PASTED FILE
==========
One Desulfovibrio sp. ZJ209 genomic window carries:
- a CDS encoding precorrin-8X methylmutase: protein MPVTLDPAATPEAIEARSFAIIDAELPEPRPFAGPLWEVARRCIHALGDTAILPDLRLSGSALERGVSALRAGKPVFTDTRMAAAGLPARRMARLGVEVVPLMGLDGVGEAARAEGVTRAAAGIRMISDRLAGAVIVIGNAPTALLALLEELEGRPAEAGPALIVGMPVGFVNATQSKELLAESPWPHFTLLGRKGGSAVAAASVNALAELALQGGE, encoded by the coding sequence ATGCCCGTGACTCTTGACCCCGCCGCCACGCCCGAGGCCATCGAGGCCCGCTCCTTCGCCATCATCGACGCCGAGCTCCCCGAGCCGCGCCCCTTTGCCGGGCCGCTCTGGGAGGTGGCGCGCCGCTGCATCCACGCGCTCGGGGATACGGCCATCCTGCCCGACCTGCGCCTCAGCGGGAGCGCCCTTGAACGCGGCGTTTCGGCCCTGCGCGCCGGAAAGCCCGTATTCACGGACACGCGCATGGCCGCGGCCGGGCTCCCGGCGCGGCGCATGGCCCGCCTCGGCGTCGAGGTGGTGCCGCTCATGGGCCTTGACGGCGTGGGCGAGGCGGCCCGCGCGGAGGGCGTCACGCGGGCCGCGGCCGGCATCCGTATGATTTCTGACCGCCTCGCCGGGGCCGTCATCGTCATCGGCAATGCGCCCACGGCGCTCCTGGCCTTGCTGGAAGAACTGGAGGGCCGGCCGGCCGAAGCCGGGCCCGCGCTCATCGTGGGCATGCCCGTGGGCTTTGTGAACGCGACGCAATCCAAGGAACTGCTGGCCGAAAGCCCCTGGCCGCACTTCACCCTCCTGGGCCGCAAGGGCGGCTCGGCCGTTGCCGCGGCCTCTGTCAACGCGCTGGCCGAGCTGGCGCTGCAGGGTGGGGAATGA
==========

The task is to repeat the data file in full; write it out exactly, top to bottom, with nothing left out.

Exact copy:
One Desulfovibrio sp. ZJ209 genomic window carries:
- a CDS encoding precorrin-8X methylmutase: protein MPVTLDPAATPEAIEARSFAIIDAELPEPRPFAGPLWEVARRCIHALGDTAILPDLRLSGSALERGVSALRAGKPVFTDTRMAAAGLPARRMARLGVEVVPLMGLDGVGEAARAEGVTRAAAGIRMISDRLAGAVIVIGNAPTALLALLEELEGRPAEAGPALIVGMPVGFVNATQSKELLAESPWPHFTLLGRKGGSAVAAASVNALAELALQGGE, encoded by the coding sequence ATGCCCGTGACTCTTGACCCCGCCGCCACGCCCGAGGCCATCGAGGCCCGCTCCTTCGCCATCATCGACGCCGAGCTCCCCGAGCCGCGCCCCTTTGCCGGGCCGCTCTGGGAGGTGGCGCGCCGCTGCATCCACGCGCTCGGGGATACGGCCATCCTGCCCGACCTGCGCCTCAGCGGGAGCGCCCTTGAACGCGGCGTTTCGGCCCTGCGCGCCGGAAAGCCCGTATTCACGGACACGCGCATGGCCGCGGCCGGGCTCCCGGCGCGGCGCATGGCCCGCCTCGGCGTCGAGGTGGTGCCGCTCATGGGCCTTGACGGCGTGGGCGAGGCGGCCCGCGCGGAGGGCGTCACGCGGGCCGCGGCCGGCATCCGTATGATTTCTGACCGCCTCGCCGGGGCCGTCATCGTCATCGGCAATGCGCCCACGGCGCTCCTGGCCTTGCTGGAAGAACTGGAGGGCCGGCCGGCCGAAGCCGGGCCCGCGCTCATCGTGGGCATGCCCGTGGGCTTTGTGAACGCGACGCAATCCAAGGAACTGCTGGCCGAAAGCCCCTGGCCGCACTTCACCCTCCTGGGCCGCAAGGGCGGCTCGGCCGTTGCCGCGGCCTCTGTCAACGCGCTGGCCGAGCTGGCGCTGCAGGGTGGGGAATGA